New Hope Unlimited has found that many times symptoms may be improved and possibly reversed with our alternative liver cancer treatments.
New Hope Medical Center offers alternative treatment for liver cancer that can improve or possibly reverse symptoms. Aside from that, we also believe that the first line of defense for any type of cancer is being informed about the disease. Below is an outline of essential information that you need to know about liver cancer, so that you can make informed choices when it comes to treatment options.
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The liver is the largest internal organ of the body. It weighs approximately 1500 grams and is surrounded by a fibrous capsule. It is a large gland of a dark-red color located in the upper part of the abdomen, protected by the rib cage, and is divided into sections called lobes.
The liver’s functions include the storage and filtration of blood, the secretion of bile, the excretion of bilirubin and other substances formed elsewhere in the body. The liver also performs numerous metabolic functions, including the uptake, storage, and disposal of nutrients such as protein, carbohydrates, hormones, drugs, and toxins. It also destroys harmful substances such as alcohol and helps the body to rid itself of waste products.
The liver is made up of different types of cells including hepatocytes and those that line the blood vessels and bile ducts, and they can form into benign and malignant tumors. Liver cancer can either originate from the liver itself (primary liver cancer) or have spread from somewhere else in the body (metastatic liver cancer).
Typically, liver cancer symptoms show up during the later part of the disease, but there are also instances that they become apparent sooner. Regardless, it’s imperative that you consult with your doctor when you notice or experience possible signs of the disease. Symptoms to watch out for include:
- Loss of appetite
- Unexplained Weight loss
- Nausea and vomiting
- A vague discomfort in the abdomen.
- Pain in the right shoulder
- Abdominal swelling or fluid build-up
- Enlarged liver or spleen
- White or chalky stool
The symptoms listed above may indicate other conditions aside from liver cancer. Should you experience or see any of them, it’s best to pay a visit to your doctor so that you can diagnose and address the condition early on, whether it’s liver cancer or another health concern.
There are certain factors that can affect your chances of getting liver cancer. Some can’t be changed, while others can be controlled by making lifestyle changes. Let’s look at each of them.
- Gender – Liver cancer is more common in males than in females.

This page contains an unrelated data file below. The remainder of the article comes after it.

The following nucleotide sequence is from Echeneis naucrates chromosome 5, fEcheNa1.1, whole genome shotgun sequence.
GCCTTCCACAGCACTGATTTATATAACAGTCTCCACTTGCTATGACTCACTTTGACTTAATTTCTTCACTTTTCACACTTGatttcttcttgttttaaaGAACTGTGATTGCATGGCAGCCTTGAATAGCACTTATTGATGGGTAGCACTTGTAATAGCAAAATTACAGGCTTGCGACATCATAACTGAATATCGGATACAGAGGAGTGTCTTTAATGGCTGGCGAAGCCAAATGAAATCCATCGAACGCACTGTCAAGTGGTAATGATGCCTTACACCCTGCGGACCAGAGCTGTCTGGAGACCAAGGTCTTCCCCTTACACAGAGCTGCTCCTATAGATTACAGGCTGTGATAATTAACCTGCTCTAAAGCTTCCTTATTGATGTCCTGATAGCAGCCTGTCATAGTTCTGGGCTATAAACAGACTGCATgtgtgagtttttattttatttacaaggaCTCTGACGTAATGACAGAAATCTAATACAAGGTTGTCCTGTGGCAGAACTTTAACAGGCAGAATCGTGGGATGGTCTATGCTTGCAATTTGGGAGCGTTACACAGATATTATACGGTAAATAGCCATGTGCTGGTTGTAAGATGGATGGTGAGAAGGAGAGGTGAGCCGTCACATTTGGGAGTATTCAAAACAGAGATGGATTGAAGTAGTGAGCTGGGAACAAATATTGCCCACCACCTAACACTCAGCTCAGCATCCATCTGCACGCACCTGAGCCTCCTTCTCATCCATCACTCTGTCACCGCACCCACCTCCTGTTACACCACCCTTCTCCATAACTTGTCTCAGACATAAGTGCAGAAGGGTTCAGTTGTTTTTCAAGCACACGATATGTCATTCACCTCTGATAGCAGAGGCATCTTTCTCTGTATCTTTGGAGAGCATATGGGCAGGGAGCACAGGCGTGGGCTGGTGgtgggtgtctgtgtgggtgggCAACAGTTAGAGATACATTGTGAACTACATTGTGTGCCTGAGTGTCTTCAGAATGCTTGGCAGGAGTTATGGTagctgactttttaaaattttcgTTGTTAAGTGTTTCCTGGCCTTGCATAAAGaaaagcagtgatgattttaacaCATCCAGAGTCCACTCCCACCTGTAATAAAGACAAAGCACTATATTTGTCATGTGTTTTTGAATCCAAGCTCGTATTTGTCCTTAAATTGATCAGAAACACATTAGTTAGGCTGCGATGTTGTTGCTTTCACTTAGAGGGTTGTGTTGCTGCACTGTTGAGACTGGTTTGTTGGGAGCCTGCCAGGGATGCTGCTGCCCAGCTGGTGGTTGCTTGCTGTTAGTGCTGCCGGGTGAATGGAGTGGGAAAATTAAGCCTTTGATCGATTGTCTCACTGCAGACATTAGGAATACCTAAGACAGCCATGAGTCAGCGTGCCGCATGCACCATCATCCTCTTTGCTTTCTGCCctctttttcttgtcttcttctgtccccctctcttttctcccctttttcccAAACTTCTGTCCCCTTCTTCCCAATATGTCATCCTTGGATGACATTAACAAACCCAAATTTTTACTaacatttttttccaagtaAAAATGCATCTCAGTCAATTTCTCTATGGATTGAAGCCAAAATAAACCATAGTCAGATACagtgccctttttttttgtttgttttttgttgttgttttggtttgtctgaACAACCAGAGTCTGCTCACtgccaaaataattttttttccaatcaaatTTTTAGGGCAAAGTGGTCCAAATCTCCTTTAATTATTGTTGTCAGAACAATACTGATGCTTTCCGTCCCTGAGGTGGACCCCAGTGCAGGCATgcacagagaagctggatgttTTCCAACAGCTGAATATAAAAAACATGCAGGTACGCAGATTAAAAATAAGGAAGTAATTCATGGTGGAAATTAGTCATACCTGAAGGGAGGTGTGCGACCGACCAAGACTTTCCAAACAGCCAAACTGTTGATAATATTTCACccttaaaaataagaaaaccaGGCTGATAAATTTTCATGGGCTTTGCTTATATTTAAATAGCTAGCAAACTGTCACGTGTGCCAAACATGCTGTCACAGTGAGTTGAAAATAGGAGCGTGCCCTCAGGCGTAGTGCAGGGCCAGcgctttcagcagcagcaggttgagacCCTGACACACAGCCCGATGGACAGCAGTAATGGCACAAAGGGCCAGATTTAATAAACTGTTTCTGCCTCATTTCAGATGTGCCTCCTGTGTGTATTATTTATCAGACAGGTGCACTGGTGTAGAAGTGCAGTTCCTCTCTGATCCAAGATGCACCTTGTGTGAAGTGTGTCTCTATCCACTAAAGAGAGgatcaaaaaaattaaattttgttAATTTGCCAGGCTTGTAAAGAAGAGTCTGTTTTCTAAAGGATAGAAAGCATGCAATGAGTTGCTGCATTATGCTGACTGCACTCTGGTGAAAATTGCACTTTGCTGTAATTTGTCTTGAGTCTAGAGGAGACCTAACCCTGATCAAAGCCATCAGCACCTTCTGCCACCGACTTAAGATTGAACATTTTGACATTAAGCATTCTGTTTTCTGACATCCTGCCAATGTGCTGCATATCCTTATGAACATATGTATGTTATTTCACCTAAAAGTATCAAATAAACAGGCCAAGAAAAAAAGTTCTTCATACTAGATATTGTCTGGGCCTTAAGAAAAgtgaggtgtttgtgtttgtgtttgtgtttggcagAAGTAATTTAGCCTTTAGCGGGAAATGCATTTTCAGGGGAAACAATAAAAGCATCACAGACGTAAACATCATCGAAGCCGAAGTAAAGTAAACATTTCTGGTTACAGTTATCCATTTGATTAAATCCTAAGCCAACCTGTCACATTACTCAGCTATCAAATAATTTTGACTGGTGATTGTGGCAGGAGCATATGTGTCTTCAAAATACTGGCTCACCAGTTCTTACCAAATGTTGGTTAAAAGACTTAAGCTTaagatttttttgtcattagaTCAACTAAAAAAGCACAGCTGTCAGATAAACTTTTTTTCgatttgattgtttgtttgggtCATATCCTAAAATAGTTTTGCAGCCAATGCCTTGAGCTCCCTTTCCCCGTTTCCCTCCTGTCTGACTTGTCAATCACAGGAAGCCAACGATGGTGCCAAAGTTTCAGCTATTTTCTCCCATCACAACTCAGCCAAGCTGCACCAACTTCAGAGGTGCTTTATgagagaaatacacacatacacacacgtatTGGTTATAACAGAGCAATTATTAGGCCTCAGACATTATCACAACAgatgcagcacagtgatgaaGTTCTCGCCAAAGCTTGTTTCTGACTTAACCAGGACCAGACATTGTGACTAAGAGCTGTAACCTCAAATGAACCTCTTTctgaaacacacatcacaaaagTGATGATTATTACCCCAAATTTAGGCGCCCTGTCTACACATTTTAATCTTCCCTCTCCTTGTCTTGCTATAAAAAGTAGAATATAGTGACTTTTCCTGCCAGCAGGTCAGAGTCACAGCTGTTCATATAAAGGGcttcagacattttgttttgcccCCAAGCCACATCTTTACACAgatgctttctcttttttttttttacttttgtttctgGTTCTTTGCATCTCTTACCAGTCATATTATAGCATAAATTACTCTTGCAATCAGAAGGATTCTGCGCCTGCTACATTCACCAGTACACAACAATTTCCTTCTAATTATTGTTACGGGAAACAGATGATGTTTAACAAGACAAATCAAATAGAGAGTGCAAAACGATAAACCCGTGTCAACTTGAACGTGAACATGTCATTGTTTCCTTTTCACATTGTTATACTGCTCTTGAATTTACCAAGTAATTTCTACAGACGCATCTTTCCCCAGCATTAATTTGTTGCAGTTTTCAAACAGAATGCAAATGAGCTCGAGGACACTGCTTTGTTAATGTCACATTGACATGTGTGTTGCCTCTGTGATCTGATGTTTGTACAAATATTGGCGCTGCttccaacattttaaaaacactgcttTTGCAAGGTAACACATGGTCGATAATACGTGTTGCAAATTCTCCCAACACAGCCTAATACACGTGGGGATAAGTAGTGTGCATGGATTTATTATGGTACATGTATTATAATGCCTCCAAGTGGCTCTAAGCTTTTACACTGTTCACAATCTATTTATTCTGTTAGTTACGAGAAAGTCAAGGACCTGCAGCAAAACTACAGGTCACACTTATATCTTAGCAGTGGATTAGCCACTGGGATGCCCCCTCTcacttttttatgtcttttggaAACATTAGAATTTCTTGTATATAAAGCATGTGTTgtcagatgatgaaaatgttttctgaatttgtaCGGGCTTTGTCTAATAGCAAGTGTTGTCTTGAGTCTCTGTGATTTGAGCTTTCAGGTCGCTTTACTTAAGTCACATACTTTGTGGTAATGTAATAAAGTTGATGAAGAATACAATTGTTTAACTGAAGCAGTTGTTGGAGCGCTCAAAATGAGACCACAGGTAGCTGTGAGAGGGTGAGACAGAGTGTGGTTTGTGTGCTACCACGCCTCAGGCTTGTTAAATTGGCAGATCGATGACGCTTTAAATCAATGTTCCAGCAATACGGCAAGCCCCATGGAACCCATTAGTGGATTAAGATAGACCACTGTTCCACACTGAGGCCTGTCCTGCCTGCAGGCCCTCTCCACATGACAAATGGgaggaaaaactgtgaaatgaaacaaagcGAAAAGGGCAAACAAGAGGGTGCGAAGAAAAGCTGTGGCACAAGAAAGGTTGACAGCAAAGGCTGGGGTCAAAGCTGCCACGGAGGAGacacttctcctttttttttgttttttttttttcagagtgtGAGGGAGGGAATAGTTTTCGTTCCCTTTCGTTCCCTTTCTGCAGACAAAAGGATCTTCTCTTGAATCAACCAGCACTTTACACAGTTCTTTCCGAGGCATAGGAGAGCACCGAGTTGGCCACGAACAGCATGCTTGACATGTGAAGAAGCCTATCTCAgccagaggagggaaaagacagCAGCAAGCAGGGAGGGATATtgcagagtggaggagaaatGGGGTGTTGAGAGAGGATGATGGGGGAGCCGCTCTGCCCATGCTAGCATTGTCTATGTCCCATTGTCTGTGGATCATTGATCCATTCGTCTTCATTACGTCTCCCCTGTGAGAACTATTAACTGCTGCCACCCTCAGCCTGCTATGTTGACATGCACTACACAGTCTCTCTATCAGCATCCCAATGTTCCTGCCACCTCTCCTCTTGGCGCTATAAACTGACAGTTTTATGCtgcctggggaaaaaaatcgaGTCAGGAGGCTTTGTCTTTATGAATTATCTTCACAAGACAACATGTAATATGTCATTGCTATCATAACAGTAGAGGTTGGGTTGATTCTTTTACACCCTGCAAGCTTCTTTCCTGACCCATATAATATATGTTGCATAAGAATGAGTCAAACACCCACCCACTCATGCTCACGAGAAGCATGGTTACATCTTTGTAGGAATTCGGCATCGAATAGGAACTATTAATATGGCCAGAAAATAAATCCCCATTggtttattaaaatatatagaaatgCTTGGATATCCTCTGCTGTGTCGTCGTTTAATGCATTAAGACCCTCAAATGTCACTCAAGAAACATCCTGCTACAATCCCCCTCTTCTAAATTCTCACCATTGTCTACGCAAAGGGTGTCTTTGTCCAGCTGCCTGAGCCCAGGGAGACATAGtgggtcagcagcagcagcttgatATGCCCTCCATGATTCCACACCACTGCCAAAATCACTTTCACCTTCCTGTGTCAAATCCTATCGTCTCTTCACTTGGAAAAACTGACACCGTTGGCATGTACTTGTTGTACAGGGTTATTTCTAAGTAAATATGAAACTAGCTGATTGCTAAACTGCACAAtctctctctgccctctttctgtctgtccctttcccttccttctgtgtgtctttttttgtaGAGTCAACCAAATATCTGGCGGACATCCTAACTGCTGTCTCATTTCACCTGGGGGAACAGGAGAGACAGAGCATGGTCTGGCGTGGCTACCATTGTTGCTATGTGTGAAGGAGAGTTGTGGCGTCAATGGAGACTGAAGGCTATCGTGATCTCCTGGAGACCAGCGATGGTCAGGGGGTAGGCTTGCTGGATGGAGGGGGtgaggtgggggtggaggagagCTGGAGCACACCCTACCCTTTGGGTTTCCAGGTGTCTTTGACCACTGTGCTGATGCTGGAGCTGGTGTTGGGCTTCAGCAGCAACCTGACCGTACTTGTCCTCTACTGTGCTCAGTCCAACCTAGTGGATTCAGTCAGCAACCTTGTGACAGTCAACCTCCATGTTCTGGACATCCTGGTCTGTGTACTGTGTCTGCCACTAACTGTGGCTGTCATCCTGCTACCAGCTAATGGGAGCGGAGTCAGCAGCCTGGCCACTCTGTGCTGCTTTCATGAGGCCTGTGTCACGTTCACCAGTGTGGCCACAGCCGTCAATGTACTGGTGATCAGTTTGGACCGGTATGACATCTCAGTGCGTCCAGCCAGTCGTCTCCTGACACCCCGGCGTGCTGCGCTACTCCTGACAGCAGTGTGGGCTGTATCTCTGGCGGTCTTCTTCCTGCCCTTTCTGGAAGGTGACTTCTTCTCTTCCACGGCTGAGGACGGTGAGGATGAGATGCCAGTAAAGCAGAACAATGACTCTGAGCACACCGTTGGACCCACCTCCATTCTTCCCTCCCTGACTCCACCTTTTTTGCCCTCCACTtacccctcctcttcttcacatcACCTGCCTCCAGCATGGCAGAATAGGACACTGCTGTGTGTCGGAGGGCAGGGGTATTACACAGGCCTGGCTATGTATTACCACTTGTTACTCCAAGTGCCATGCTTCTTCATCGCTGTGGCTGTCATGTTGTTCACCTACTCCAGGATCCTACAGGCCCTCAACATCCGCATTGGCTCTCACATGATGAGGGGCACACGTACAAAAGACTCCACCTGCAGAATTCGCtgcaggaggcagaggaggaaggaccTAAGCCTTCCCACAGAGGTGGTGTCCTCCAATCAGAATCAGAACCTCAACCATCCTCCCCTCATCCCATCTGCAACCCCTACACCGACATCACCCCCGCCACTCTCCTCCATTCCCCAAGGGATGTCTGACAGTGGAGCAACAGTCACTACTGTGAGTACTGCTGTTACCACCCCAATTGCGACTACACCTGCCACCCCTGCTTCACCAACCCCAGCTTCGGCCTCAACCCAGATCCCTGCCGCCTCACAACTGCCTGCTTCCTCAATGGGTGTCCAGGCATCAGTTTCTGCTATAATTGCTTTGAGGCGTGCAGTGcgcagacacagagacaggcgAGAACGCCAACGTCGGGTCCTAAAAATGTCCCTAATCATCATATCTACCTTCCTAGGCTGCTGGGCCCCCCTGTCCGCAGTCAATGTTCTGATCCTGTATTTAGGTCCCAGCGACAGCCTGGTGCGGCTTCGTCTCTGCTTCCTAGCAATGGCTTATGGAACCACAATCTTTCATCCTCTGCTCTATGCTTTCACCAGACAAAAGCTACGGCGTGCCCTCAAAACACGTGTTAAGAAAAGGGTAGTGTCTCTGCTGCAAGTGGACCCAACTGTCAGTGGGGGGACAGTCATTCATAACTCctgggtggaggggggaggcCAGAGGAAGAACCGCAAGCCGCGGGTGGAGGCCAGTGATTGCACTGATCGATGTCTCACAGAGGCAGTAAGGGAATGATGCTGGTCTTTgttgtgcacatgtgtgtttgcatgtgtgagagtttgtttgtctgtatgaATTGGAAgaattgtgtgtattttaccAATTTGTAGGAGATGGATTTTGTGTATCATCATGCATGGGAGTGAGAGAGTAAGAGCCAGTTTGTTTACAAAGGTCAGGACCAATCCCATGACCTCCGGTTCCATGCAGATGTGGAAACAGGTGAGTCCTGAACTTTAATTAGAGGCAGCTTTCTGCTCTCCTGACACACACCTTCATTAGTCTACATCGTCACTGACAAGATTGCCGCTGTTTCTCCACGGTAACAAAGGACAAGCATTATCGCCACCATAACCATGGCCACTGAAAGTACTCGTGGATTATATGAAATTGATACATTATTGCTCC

- Exposure to certain chemicals such as vinyl chloride, thorium dioxide (Thorotrast), and arsenic
- Exposure to aflatoxin
- Certain drugs such as anabolic steroids
- Tobacco use
- Hepatitis B or Hepatitis C – are infections that can result in liver cirrhosis, which is a risk factor for liver cancer
- Liver cirrhosis – liver damage due to alcohol abuse or infections like Hepa B and Hepa C
- Hereditary metabolic conditions
- Rare diseases such as Wilson disease and Glycogen storage diseases
Liver cancer is caused by DNA damage in cells found in the liver, but what triggers this phenomenon is yet to be known. However, you can manage liver cancer risk factors that you can control in order to reduce your chances of developing the condition.
Chronic infection with Hepatitis B virus (HBV) and Hepatitis C virus (HCV) is a risk factor for liver cancer. You can avoid them by not sharing needles and practicing safe sex. In addition, you can also get vaccination for HBV.
You can also make lifestyle changes such as avoiding tobacco and alcohol consumption and maintaining an ideal weight. It’s also essential to limit exposure to substances that can trigger liver cancer and treat conditions that can affect your risk.
There are several tests that you can undergo in order to detect or rule out liver cancer. These are:
- Physical exam – During a consultation with your doctor, you will be asked questions about your medical history to determine your risk factors for liver cancer. Your doctor will examine and feel around your abdomen and pay closer attention to your skin and eyes for any signs of jaundice.Depending on the results of the initial physical exam, your doctor may recommend further tests to determine what’s causing your symptoms.
- Imaging test – Imaging tests create clear pictures of the internal body parts with the use of x-rays, magnetic fields, or sound waves. Ultrasound, CT scan, MRI, angiography, and bone scan are some of the imaging tests done for liver cancer.
- Laparoscopy – Laparoscopy is a procedure that uses a thin tube with a small camera that will be inserted through a small incision in the abdomen to see the liver and other organs. It is done to determine the stage of cancer, help create a treatment plan, and confirm diagnosis.
- Biopsy – Biopsy is a procedure that helps detect the presence of cancer through a sample tissue.
- Lab tests – laboratory examinations such as blood tests can be done to determine whether organs are functioning well, diagnose liver cancer, track treatment progress, and detect cancer recurrence.
- Aflatoxins – are substances made up of fungus that thrives in warm and moist areas. They typically contaminate peanuts, wheat, corn and rice.
- Anabolic steroids – are male steroids used for increasing strength and muscle mass.
- Arsenic – is a chemical element that can be found in the earth’s crust, soil, water, air, plants, and animals.
- Benign – not cancerous
- Malignant – cancerous
- Metastatic – a term used to classify cancer that can spread to other parts of the body
- Thorium dioxide – is a substance in Thorotrast, a radioactive agent that was injected to some patients before undergoing x-ray tests in the past.
- Vinyl chloride – is a chemical used in creating different types of plastics.